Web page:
In this series, we discussed three design rules: reduce capital costs and create jobs, be lean on materials flows, and preserve structure. Our last guideline, elegance is beautiful, sums up the former three and enlarges them.
Elegance in chemistry means arriving at one’s goal with a minimum of effort (measured in energy use and number of reaction steps), and a maximum of result (measured in yield and quality of the product, and in low waste production). Petrochemical industry, albeit very successful, is anything but elegant. Some of the processes that are the heart of it, like the Haber-Bosch reaction, are proverbial for their lack of elegance. Haber-Bosch produces ammonia from hydrogen and nitrogen at a low yield, requiring much energy supply and high pressures. Typically, the reaction can be circumvented by using amino acids from proteins as a feedstock. Petrochemical industry uses much energy in a multitude of process steps, and produces much waste, often toxic in nature. In the course of time, elegance has been added, in the form of heat exchange between reactions that produce and consume heat, and a ‘product tree’, in which products build upon each other.
Elegance is the key to economic success
Biobased industry has the opportunity to be elegant from the outset, much to its advantage. By preserving structure, reactions require less inputs and produce less waste. Being lean on materials streams not only reduces inputs and environmental effects, but also adds to the net economic benefit. Using biotechnological pathways, multiple reactions can be combined in one step if one can engineer the microorganisms cleverly enough, thus adding again to elegance. And reducing capital costs also means that industry will not need to be large any more in order to be successful. Elegance, we conclude, will be the key to the economic success of the biobased industry. And possibly to its public acceptance as well.
It should be noted that the caption of this article does not read: small is beautiful. Size is not the primary issue. Although we expect biobased industries to be smaller in size generally than present chemical industries, being small is not at the heart of the transition. True, there are good economic reasons for being small. Unlike fossil fuels, biomass as a feedstock is dispersed in nature. And particularly when wet, biomass cannot be transported along large distances. Therefore, biobased industries will have their roots in their regional environments, much more so than present industry. That does mean a reduction in size, but not for the sake of itself.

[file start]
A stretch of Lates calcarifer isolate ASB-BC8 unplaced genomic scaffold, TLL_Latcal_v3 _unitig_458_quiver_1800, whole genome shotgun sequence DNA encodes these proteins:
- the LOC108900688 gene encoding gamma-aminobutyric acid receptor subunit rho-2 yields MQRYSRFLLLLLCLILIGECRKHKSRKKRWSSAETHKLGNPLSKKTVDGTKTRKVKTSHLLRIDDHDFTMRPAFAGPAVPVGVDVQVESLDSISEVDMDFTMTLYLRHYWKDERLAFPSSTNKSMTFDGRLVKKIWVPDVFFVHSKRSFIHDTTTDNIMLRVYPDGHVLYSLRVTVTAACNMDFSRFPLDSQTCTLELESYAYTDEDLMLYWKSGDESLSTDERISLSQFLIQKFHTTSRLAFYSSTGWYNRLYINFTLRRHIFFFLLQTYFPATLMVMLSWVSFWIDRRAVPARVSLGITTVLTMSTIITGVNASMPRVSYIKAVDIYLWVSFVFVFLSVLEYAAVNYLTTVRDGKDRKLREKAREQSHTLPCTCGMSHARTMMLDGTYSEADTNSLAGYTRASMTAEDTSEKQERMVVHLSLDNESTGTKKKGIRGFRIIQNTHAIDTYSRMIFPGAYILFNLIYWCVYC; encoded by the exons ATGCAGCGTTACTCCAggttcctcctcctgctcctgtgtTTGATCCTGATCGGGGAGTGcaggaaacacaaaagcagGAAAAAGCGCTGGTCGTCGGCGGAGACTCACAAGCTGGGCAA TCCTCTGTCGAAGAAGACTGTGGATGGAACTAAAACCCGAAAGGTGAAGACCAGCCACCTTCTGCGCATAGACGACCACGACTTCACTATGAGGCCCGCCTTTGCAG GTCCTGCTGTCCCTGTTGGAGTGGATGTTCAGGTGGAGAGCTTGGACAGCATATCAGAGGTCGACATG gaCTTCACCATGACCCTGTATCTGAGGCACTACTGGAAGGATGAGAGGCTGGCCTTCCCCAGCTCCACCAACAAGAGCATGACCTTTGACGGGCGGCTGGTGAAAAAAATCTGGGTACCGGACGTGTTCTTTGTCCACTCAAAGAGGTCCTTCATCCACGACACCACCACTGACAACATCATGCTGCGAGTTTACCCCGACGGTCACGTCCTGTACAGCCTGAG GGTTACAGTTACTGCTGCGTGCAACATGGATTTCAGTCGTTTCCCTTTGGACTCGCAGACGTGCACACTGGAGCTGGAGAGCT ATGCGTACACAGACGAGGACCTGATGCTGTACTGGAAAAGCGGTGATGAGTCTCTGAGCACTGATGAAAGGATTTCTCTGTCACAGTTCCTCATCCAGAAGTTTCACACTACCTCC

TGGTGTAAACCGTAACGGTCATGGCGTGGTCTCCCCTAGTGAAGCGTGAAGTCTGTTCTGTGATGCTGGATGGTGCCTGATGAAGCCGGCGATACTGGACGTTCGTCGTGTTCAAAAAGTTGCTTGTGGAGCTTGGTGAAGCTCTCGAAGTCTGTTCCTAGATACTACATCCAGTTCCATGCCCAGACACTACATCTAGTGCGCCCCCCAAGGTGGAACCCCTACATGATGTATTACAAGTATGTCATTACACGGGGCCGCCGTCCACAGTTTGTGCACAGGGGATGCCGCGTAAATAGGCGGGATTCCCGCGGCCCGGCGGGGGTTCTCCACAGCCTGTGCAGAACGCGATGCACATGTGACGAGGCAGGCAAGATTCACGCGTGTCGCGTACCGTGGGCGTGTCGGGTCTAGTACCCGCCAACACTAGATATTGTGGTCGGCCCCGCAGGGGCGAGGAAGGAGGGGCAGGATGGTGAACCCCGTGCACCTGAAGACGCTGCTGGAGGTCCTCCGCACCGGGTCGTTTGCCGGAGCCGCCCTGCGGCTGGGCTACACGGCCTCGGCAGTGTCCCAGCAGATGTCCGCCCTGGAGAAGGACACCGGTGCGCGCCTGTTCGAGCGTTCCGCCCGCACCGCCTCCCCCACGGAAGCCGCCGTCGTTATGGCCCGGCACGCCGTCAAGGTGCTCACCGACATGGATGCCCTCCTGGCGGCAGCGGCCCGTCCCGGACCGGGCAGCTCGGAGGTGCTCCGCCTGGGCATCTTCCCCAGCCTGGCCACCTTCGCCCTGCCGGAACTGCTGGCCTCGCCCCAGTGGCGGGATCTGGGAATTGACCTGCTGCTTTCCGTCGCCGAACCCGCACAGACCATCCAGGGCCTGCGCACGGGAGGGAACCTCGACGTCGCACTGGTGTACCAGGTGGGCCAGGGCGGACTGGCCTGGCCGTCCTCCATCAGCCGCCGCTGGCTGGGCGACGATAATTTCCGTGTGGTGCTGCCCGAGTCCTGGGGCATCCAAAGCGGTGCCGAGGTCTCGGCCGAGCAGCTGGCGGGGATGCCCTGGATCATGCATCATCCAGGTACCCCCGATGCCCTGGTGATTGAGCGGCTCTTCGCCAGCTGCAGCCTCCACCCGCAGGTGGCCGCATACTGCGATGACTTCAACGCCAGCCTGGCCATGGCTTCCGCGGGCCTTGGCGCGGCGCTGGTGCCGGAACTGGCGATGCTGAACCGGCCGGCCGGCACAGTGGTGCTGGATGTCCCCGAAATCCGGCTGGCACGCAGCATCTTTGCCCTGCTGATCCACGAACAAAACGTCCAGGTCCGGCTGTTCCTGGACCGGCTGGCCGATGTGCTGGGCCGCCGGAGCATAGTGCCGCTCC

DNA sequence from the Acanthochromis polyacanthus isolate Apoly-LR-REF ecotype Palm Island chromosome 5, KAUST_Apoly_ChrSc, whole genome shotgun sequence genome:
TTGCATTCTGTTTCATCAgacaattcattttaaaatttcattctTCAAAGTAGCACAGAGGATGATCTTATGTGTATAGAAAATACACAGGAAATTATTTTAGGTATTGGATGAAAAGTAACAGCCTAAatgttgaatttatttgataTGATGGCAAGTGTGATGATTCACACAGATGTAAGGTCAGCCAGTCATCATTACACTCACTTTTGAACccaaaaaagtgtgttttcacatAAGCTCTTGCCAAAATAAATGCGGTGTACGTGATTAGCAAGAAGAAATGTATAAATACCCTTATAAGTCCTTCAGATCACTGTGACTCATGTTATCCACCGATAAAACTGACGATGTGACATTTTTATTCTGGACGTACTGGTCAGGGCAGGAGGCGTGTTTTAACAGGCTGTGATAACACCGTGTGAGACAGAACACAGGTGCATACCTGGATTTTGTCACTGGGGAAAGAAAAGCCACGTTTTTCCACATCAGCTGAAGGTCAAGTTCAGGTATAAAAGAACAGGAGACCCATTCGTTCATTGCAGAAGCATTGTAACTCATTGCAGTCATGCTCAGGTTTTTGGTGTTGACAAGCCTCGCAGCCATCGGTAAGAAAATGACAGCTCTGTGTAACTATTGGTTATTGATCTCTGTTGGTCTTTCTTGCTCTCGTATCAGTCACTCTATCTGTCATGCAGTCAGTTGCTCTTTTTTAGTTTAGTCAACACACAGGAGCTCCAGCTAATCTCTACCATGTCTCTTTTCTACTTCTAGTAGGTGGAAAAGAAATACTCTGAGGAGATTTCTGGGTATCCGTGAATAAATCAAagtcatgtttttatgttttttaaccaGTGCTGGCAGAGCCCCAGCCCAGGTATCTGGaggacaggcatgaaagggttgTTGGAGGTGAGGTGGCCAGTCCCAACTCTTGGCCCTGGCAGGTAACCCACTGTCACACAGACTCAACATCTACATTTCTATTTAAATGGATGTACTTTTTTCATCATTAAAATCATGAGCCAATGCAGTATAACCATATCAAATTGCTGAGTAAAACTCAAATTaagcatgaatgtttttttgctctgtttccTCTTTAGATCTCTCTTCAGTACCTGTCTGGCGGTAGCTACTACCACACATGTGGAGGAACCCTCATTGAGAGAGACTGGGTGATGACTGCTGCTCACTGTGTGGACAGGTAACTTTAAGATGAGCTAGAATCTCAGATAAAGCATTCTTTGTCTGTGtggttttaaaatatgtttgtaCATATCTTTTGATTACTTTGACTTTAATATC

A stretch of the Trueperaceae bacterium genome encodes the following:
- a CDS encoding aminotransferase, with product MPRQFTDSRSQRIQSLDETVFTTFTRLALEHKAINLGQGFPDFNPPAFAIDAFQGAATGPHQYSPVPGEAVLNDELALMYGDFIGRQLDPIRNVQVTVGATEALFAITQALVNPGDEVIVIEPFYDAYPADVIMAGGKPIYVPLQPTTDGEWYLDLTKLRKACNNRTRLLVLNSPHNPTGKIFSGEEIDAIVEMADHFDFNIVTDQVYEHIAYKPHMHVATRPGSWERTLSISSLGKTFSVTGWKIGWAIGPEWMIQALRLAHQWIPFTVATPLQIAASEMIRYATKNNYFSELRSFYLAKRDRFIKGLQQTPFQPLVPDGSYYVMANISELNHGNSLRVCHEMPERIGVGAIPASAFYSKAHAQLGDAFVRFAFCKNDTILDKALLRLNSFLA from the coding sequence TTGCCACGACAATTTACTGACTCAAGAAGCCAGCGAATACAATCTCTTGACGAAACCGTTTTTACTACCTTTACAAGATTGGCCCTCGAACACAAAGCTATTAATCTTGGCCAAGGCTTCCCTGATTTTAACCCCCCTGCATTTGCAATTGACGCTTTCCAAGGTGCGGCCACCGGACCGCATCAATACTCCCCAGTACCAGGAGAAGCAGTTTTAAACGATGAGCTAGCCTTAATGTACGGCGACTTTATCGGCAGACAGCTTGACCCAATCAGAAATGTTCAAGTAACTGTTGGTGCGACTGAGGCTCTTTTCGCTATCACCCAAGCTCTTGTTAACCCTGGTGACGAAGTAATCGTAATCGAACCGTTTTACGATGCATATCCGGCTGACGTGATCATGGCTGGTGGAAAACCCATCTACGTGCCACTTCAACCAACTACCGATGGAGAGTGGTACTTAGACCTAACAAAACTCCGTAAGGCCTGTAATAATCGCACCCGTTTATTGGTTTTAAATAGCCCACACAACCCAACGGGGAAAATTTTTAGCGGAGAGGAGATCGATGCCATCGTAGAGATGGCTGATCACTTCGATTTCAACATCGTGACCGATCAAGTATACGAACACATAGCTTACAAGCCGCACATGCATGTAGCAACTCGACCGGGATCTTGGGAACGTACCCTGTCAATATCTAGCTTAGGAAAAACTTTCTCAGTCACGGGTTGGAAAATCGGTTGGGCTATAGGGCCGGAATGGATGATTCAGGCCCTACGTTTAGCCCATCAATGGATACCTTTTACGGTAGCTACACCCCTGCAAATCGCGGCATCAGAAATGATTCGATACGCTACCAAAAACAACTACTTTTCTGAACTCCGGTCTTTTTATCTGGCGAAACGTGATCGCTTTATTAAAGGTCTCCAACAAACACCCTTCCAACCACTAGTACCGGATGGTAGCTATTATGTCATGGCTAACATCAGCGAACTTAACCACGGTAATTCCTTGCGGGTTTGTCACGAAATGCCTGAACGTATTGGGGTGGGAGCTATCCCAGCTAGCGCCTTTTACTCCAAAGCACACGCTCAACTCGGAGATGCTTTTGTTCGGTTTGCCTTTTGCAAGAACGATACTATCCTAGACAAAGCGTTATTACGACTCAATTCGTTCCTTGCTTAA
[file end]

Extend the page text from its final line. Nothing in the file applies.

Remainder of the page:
Elegance will speed up innovation
In the report mentioned earlier (‘Rules for the bio-based production of bulk chemicals on a small scale’ by Elinor Scott, Marieke Bruins and Johan Sanders), the authors use their data to investigate whether biobased industries could indeed lower their capital costs and build competitive and medium-sized industries, producing 15,000 tons/year of a variety of products. For sugars (using anaerobic fermentation) and amino acids as a feedstock, they find total investment costs of € 12 to 15 million for such plants, which is a value that even for first-of-a-kind factories is quite acceptable. (‘Did you ever propose a first-of-a-kind factory costing € 80 million to your directors, as I have done three times during my career?’ Johan Sanders asked his audience at his valedictory speech, implying that this would be a recipe for disaster). The prices at which these factories could deliver their products are calculated to be competitive. This does not mean that larger factories could not be constructed, but in biobased industry economics of scale are much smaller than in petrochemical industry.
Johan Sanders finally draws a conclusion that might raise hope in the hearts of the proponents of biobased economy. If medium sized factories at € 15 million could be competitive, this would greatly speed up innovation. Quite importantly, entrance risks would be greatly reduced. And innovations could be applied quickly at full scale, thereby erecting a platform for the next step. Elegance will therefore bring the advantages of a mature and quickly developing industry. It will allow us to profit from a small scale, while avoiding its disadvantages. Elegance is the key to the success of the biobased industry.
This series ‘Design rules for the biobased industry’ consists of the following articles:
#1: reduce capital costs and create jobs
#2: be lean on materials flows
#3: preserve structure
#4: elegance is beautiful